TextFormatter is the coolest JavaFX feature that you’‘ve probably never heard of. With
TextFormatter you can turn any
TextArea into a customized data entry field that will accept only a specific kind of input and bound directly to any type of
Property in your Data Model. You can create
TextFields for Numbers, Dates, Phone Numbers or Postal Codes. Really, anything you can think of.
As with almost everything else in JavaFX: Here we are given some really powerful and well designed low-level tools and we're left to figure out how to do something useful with them.
There’s no standard implementations of
TextFormatter in the library to handle even typical situations like integer or decimal number input, and nothing to use a starting point to build your own
TextFormatter. This can be daunting.
This section should help you.
How TextFormatter Works
TextFormatter is a component that you install onto a
TextField which then provides two interfaces. One to your Data Model and one for the user interaction.
Converter is a bi-directional transform that converts the
String data in your
TextField to an external format or type. This means that you can have the types and the format of the Properties in your Data Model match their purpose, without having to worry about how they will be represented in the GUI.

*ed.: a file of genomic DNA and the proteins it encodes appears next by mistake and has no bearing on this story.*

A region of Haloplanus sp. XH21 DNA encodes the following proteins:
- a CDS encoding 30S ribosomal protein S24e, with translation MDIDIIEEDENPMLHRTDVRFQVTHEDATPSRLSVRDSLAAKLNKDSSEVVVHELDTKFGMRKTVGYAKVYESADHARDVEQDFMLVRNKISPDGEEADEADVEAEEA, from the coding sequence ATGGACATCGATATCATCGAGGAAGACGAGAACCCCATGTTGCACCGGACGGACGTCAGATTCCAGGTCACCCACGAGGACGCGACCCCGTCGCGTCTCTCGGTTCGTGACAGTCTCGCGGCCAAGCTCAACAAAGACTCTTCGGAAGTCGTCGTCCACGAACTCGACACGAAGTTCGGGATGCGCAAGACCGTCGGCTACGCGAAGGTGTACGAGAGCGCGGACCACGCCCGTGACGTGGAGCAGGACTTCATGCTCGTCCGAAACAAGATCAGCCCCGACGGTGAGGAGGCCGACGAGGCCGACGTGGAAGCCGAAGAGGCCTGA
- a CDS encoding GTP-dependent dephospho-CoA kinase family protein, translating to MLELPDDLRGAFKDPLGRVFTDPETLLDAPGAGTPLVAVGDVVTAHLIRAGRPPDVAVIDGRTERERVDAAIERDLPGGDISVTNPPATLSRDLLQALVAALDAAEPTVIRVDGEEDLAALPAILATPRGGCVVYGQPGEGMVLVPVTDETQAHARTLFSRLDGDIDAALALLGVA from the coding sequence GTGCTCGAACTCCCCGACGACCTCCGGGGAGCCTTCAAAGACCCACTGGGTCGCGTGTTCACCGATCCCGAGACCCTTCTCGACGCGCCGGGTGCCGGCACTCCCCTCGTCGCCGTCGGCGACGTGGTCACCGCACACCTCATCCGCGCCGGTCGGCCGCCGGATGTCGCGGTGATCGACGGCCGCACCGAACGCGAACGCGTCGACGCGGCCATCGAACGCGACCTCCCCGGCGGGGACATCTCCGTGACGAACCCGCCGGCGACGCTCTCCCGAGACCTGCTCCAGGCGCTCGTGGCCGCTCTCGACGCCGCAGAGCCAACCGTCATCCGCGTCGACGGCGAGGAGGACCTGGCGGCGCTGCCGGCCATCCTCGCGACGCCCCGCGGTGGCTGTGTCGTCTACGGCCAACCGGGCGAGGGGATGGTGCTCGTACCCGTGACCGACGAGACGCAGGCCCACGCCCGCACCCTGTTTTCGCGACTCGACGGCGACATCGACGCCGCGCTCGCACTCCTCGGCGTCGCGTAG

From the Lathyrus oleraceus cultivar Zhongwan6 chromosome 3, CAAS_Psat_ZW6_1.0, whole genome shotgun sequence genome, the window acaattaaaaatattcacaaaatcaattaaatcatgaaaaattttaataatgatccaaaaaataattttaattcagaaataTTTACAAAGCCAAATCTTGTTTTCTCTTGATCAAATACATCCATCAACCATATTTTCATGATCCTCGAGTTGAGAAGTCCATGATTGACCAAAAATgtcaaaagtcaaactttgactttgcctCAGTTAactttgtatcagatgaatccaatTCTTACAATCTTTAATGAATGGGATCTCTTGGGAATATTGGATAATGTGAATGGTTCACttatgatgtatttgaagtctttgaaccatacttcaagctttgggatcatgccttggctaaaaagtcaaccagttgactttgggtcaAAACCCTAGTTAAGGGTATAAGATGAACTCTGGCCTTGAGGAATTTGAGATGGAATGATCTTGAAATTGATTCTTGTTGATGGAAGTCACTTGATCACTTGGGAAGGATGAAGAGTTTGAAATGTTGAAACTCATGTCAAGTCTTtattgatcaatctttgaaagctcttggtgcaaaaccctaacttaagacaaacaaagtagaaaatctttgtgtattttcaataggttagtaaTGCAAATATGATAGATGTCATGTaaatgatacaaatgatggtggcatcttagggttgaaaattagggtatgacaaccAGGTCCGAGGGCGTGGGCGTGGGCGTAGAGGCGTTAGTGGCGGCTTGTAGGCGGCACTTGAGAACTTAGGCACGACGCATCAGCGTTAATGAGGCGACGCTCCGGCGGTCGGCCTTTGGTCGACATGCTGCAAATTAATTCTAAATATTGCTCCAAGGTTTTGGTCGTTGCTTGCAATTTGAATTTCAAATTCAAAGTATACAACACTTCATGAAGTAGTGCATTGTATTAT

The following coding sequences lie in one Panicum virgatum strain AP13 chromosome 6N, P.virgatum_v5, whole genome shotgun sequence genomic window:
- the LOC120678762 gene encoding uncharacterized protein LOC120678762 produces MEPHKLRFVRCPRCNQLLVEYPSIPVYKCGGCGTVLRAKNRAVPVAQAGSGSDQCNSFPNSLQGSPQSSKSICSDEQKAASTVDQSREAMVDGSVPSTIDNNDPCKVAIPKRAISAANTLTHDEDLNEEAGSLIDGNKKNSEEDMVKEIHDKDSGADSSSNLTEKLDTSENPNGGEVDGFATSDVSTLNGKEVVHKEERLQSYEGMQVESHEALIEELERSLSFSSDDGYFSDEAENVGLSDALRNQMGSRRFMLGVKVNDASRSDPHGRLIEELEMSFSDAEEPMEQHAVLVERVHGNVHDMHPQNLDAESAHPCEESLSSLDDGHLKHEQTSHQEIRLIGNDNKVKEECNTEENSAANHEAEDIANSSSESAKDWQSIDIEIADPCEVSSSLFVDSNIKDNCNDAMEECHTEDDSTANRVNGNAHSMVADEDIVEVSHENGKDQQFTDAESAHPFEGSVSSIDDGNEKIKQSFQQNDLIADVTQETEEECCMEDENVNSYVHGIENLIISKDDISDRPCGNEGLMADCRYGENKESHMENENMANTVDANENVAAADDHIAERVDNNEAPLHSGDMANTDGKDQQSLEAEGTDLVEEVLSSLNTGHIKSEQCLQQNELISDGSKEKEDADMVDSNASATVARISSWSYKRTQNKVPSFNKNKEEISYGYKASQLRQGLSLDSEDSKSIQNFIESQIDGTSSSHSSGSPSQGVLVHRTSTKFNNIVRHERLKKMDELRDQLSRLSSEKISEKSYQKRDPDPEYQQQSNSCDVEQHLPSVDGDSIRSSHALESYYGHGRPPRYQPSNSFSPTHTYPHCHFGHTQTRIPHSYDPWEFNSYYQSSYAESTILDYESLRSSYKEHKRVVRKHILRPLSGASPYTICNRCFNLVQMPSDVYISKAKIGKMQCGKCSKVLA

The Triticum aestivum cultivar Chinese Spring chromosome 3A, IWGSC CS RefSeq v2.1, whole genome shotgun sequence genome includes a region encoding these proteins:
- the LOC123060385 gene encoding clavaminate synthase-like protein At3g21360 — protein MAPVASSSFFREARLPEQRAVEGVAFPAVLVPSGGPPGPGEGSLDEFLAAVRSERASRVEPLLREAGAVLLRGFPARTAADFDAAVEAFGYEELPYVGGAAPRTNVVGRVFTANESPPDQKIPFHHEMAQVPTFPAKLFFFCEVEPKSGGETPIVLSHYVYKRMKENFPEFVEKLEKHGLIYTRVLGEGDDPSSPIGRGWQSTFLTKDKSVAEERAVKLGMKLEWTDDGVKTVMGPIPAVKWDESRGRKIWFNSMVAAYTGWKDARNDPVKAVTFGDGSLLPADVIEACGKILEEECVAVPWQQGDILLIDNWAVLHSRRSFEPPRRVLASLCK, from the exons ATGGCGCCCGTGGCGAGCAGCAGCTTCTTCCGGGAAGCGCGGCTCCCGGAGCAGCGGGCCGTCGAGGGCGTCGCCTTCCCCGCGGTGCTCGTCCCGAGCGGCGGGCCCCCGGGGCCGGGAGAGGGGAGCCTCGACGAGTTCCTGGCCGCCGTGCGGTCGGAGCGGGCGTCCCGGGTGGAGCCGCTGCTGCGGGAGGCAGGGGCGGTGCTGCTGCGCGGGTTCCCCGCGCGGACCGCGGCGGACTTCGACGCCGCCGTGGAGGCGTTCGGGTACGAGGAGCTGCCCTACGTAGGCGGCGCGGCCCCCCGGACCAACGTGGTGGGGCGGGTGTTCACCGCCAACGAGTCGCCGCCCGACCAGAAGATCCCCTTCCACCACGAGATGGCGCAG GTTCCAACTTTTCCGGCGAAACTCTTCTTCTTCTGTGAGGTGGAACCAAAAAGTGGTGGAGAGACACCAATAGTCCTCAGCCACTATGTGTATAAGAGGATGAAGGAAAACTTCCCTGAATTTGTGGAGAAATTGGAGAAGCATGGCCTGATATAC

You could, for instance provide an
IntegerProperty in your Model, and have the
Converter translate it to the
String required by
Additionally, you could have a
StringProperty in your Model, but its format is different from the best representation in the GUI. For instance you could have phone numbers stored in your model with just the digits, something like “9995551212”, but have the TextField display “(999)555-1212”. Converter will handle that for you, and you can directly bind the Model Property to the Value Property in the
Filter is the interface that sits between the
TextField itself and all of the user interactions. This includes keystrokes and mouse actions, including selecting text inside the TextField.
No more trying to capture
KeyEvents and interpreting them! The Filter does it for you.
Filter is called “Filter” because each user action is packaged up as a “Change” and passed through the
Filter before it is applied to the
Change object contains virtually all of the information that you need to evaluate the impact of the change on the
Filter can either let the change go through as is, halt the change, or let a modified version of the change pass on to the
Putting it Together
The basic process is straight forward. Create a
Converter that will handle your data type and then a
Filter that will ensure that the
TextField will behave the way you want. Then you pass them to the constructor of a
TextFormatter that install onto a
TextField or a
TextArea using its
This is a big subject, and cannot be adequately handled in a single article. So it’s been divided into three:
In this article you’ll be introduced to the idea of a
TextFormatter. You’ll learn how to create a
Filter and a
Converter for a
TextField so that it will only accept numbers.
This second article dives deep into details of the
Filter and how to use it to create a sophisticated
TextFormatter that will completely transform the way that a
The last article in this series carries on from Part 2 to add some additional handling to the